• Andrea Gallier

Why You SHOULD Ask People to Change


You’re not supposed to want to change someone. You’re supposed to accept your friends, your family, and your significant other as they are forever until the end of time. You’re not supposed to expect growth, or crave character development, or hope that things can be even better than they are. True love is acceptance without conditions. At least that’s what the world tells us.


According to TV shows, movies, and the “inspirational” quotes on your Facebook feed, you’re supposed to accept people as they are unconditionally, never pushing or pulling them to be something more. And then there’s the trope of the pushy girlfriend, who was just SO naïve to think she could change the man she fell in love with. But was she?




Hmm... Is it?

Is it really so silly to hope that someone will grow with you as a person, learn from their mistakes, and become a better person every day? Is it really such a naïve hope that someone will help you grow, show you the ways you can do better, and encourage you to be an even better version of yourself? Is unconditional love and acceptance REALLY the best thing you can give to someone?


I don’t think so.


We love to mock women for trying to change their partners, or for being so silly to think that they can be a catalyst for change in someone’s life. It’s not about trying to fundamentally change someone’s personality- what these women want is a partner that is willing to listen and actually change their harmful behaviors (that they may have not even been aware of before), and who is willing to grow WITH them. What sometimes happens instead is that one person will adapt to meet the other’s needs, while the other stays exactly the same.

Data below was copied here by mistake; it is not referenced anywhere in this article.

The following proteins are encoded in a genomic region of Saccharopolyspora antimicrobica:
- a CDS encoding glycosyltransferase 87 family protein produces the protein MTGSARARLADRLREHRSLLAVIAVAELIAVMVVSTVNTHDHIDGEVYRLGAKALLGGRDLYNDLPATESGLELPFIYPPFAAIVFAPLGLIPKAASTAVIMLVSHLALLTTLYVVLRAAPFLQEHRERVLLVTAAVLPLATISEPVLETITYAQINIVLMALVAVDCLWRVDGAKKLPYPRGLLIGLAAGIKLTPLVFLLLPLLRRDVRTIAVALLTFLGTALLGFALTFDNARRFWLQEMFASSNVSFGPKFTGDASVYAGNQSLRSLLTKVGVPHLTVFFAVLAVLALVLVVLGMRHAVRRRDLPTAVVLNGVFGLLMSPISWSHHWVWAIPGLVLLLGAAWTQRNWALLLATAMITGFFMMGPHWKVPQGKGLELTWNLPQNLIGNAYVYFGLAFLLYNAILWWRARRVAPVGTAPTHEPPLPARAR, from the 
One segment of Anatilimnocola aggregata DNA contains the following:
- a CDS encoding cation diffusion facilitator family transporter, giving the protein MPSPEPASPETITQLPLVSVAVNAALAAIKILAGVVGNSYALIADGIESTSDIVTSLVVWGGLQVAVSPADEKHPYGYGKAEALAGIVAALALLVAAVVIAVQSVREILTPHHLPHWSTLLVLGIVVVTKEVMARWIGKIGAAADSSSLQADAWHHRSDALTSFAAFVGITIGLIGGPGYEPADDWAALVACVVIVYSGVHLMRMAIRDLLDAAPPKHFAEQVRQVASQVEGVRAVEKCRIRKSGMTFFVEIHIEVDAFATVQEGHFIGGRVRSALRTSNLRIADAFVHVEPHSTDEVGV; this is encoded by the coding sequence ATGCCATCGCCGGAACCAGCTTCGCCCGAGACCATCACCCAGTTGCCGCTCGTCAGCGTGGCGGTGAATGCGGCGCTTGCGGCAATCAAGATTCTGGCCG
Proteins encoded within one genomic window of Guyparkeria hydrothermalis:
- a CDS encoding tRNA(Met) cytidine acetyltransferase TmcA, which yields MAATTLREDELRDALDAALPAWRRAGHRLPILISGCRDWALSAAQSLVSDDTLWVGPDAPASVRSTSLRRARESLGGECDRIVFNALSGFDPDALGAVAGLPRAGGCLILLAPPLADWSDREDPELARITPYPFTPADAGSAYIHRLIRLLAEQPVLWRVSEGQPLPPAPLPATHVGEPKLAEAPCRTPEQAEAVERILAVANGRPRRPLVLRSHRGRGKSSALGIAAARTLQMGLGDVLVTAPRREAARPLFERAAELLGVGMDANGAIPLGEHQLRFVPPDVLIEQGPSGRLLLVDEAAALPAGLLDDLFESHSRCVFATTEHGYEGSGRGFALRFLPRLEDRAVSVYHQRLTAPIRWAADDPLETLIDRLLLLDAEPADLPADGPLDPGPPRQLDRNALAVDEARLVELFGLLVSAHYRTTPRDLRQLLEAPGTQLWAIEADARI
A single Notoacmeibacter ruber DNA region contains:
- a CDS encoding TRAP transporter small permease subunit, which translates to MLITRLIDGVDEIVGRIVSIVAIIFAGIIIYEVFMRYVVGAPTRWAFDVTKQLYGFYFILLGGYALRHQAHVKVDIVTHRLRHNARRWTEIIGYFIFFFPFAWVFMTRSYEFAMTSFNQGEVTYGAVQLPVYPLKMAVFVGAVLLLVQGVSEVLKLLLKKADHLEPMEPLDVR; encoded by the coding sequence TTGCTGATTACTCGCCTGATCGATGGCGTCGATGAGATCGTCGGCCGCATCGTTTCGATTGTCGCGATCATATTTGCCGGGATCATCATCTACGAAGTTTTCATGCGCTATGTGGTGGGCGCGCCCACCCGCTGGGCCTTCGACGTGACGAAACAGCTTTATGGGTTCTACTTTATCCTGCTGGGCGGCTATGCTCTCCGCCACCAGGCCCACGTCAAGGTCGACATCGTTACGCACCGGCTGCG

This doesn’t just occur in romantic relationships. Breaking news: you’re allowed to let go of friends or family who won’t change their behavior or won’t grow with you. If you’re the type of person who wants to grow and change and be better, having people in your life who refuse to change their harmful actions or learn from mistakes are not going to help you get there.


So here’s the underlying unpopular opinion: unconditional love and blind acceptance are overrated. I recently read a book by Bell Hooks called “All About Love”, and while I don’t agree with everything in the book, I did find her statements about defining love to be pretty helpful. Here’s what she says:


"Imagine how much easier it would be for us to learn how to love if we began with a shared definition. The word "love" is most often defined as a noun, yet all the more astute theorists of love acknowledge that we would all love better if we used it as a verb. I spent years searching for a meaningful definition of the word "love," and was deeply relieved when I found one in psychiatrist M. Scott Peck's classic self-help book The Road Less Traveled, first published in 1978. Echoing the work of Erich Fromm, he defines love as "the will to extend one's self for the purpose of nurturing one's own or another's spiritual growth." Explaining further, he continues, "Love is as love does. Love is an act of will-namely, both an intention and an action. Will also implies choice. We do not have to love. We choose to love." Since the choice must be made to nurture growth, this definition counters the more widely accepted assumption that we love instinctually”


So there you have it. Maybe if we saw love (in all its forms; romantic, friendships, family…) as a living thing, as a thing that is defined by the desire to nurture someone’s growth as a person and by following through with the actions to make that happen, we would be more open to the idea that love can and SHOULD change you. And that it’s not crazy to genuinely hope that it will.

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